SMSD SEMINAR SERIES : Multiphysics Mechanics of Polymeric Gels
Thursday, September 19, 2019 at 4:00pm
Professor Shawn Chester, New Jersey Institute of Technology
Many new and exciting phenomena in mechanics are inherently multiphysics. A few examples include, thermally responsive shape-memory polymers, Joule heating causing creep, and pore pressure effects in geo-materials, to name just a few. Because so many technologically important phenomena are inherently multiphysics, constitutive models and associated simulation tools must also include all relevant physics to capture the primary features of the materials response to be predictive. In this talk, I will discuss recent and ongoing research on the multiphysics response of polymeric materials, specifically polymeric gels.
A gel is a polymeric material swollen by a fluid, and the fluid does not degrade or chemically modify the polymer network. The talk begins with recent experimental observations on the mechanical behavior of polymeric gels. Then a continuum level model for the coupled deformation-diffusion response of gels that incorporates anisotropy and inelasticity is summarized. That is followed by model calibration and attempts for validation on relatively simple gels. Results have shown that the behavior of polymeric gels is even more dependent on fluid uptake than previously thought.
Next, if time allows, the talk changes gears slightly and moves onto the topic of light activated polymer gels. The underlying mechanism that controls the swelling/deswelling in these materials is a photochemical reaction driven by UV irradiation. The light induced chemical reaction alters the configuration of photo-sensitive side groups, which in turn modifies the interaction between the polymer network and fluid. A continuum level model is proposed and a numerical capability overviewed that qualitatively describes the behavior of these materials.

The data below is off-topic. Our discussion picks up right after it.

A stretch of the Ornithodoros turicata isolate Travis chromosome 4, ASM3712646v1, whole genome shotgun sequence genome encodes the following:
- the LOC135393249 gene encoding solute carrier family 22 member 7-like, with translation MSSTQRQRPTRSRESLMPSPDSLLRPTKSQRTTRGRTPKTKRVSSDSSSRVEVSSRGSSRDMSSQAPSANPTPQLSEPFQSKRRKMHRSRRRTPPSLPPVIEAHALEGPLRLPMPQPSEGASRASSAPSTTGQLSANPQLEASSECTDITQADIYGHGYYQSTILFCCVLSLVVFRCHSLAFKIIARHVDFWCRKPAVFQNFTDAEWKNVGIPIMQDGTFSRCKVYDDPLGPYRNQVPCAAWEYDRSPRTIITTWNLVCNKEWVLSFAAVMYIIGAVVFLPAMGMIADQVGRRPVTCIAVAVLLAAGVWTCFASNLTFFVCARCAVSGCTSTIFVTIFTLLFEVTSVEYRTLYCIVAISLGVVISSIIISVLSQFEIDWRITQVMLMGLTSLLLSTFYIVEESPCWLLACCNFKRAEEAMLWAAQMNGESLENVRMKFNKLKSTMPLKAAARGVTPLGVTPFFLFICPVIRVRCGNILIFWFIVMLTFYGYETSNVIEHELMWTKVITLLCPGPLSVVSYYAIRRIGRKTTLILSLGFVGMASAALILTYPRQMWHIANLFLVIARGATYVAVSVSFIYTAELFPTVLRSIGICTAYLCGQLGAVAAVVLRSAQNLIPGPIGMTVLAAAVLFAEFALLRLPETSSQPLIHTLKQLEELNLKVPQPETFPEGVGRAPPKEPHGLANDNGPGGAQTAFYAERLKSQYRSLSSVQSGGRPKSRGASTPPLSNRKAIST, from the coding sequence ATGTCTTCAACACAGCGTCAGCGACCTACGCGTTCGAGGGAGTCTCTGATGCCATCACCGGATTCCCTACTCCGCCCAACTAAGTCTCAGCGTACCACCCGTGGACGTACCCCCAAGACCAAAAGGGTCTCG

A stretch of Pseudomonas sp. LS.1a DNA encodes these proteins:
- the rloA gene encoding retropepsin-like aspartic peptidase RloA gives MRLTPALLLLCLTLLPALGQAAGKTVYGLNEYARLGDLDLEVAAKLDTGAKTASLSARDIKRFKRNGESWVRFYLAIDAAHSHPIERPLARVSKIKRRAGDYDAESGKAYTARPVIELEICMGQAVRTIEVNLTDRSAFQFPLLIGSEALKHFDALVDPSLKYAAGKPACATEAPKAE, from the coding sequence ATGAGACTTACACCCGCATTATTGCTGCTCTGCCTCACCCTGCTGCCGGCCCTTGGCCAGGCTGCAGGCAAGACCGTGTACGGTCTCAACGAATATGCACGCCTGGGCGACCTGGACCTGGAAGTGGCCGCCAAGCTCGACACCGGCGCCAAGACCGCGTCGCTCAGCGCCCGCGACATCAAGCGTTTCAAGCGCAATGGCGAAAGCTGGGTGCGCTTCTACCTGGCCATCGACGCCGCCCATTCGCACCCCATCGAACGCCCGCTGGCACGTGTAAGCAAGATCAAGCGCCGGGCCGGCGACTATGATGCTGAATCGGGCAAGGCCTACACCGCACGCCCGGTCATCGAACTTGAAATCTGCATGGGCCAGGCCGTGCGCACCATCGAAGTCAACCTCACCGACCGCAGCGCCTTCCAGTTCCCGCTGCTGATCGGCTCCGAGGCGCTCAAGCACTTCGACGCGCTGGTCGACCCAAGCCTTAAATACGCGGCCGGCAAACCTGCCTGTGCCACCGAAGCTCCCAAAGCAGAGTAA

Bio: Shawn Chester is currently an Associate Professor in Mechanical Engineering at the New Jersey Institute of Technology. Shawn was previously a postdoctoral researcher at Lawrence Livermore National Laboratory. Prior to that he obtained his PhD in solid mechanics from the Mechanical Engineering at MIT, and obtained both his BS and MS in Mechanical Engineering from NJIT.
Shawn's research focus in the past few years has been the development of experimentally validated continuum level constitutive theories for large-deformation multiphysics behavior of polymeric materials and the associated numerical implementation. His work spans most aspects of mechanics; experimental characterization, theoretical modeling, numerical implementation, and experimental validation. Shawn has been recognized by young investigator awards through an NSF CAREER, and an ASME award.